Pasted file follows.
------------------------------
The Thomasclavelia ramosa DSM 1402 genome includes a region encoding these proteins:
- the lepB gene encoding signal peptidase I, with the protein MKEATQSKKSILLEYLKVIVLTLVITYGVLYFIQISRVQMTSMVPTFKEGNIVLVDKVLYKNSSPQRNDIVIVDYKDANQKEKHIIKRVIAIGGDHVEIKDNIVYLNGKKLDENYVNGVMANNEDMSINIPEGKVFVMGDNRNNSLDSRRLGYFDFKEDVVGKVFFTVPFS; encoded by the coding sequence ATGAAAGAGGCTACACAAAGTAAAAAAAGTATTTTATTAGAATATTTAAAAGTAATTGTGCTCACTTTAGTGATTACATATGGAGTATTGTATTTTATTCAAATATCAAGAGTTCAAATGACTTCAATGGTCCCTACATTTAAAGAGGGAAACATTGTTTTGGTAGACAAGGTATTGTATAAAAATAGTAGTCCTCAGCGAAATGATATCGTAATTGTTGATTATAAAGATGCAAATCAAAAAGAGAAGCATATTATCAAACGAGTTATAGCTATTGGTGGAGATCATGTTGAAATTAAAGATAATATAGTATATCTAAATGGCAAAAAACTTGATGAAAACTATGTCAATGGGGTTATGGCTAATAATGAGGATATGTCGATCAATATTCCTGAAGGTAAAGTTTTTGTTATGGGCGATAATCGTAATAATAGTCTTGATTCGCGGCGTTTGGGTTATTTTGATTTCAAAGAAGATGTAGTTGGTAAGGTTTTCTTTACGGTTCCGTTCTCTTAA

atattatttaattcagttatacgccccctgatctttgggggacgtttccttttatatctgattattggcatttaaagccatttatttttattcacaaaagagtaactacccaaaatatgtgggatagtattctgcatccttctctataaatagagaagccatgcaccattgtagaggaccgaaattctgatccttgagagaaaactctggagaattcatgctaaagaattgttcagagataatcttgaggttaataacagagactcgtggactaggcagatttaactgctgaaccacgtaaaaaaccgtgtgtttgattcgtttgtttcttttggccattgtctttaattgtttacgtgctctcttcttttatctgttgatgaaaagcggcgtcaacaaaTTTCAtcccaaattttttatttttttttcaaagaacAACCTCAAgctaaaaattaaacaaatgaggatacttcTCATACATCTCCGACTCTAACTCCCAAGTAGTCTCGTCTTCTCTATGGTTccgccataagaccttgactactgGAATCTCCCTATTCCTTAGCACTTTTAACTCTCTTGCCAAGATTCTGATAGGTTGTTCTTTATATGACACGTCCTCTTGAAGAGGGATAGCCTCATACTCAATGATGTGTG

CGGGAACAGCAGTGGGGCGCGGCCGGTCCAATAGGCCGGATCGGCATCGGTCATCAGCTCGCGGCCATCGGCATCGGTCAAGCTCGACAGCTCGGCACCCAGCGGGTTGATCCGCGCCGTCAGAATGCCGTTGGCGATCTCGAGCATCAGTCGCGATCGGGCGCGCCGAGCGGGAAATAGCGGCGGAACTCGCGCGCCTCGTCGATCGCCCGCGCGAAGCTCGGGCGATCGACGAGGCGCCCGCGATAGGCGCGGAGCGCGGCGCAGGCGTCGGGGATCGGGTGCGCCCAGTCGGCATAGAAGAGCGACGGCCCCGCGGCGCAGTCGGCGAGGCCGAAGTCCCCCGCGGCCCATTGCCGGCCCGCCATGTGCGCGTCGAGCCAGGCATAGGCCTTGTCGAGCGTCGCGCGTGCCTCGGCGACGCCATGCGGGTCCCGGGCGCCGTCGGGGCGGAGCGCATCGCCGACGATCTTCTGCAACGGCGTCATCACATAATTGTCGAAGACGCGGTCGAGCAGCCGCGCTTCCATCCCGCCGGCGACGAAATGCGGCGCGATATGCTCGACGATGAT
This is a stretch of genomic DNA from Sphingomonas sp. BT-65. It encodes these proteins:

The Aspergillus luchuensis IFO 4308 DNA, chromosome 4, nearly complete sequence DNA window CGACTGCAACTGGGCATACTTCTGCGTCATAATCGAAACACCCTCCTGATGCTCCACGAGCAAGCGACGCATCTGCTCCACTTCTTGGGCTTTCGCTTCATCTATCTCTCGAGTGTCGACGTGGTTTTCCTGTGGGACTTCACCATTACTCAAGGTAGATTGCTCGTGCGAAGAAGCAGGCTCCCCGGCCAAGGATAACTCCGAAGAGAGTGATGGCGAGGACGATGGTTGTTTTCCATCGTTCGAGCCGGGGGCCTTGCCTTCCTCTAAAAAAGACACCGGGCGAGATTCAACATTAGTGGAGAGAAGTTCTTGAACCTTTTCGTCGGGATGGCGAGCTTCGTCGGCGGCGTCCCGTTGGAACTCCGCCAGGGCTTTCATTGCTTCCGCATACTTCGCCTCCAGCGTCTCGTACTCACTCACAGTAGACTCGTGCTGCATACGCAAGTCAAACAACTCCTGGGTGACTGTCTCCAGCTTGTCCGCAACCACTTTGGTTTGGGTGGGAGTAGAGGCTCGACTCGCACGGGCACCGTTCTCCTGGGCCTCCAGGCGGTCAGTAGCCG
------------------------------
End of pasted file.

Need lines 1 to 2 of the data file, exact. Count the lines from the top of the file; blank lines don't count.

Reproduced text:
The Thomasclavelia ramosa DSM 1402 genome includes a region encoding these proteins:
- the lepB gene encoding signal peptidase I, with the protein MKEATQSKKSILLEYLKVIVLTLVITYGVLYFIQISRVQMTSMVPTFKEGNIVLVDKVLYKNSSPQRNDIVIVDYKDANQKEKHIIKRVIAIGGDHVEIKDNIVYLNGKKLDENYVNGVMANNEDMSINIPEGKVFVMGDNRNNSLDSRRLGYFDFKEDVVGKVFFTVPFS; encoded by the coding sequence ATGAAAGAGGCTACACAAAGTAAAAAAAGTATTTTATTAGAATATTTAAAAGTAATTGTGCTCACTTTAGTGATTACATATGGAGTATTGTATTTTATTCAAATATCAAGAGTTCAAATGACTTCAATGGTCCCTACATTTAAAGAGGGAAACATTGTTTTGGTAGACAAGGTATTGTATAAAAATAGTAGTCCTCAGCGAAATGATATCGTAATTGTTGATTATAAAGATGCAAATCAAAAAGAGAAGCATATTATCAAACGAGTTATAGCTATTGGTGGAGATCATGTTGAAATTAAAGATAATATAGTATATCTAAATGGCAAAAAACTTGATGAAAACTATGTCAATGGGGTTATGGCTAATAATGAGGATATGTCGATCAATATTCCTGAAGGTAAAGTTTTTGTTATGGGCGATAATCGTAATAATAGTCTTGATTCGCGGCGTTTGGGTTATTTTGATTTCAAAGAAGATGTAGTTGGTAAGGTTTTCTTTACGGTTCCGTTCTCTTAA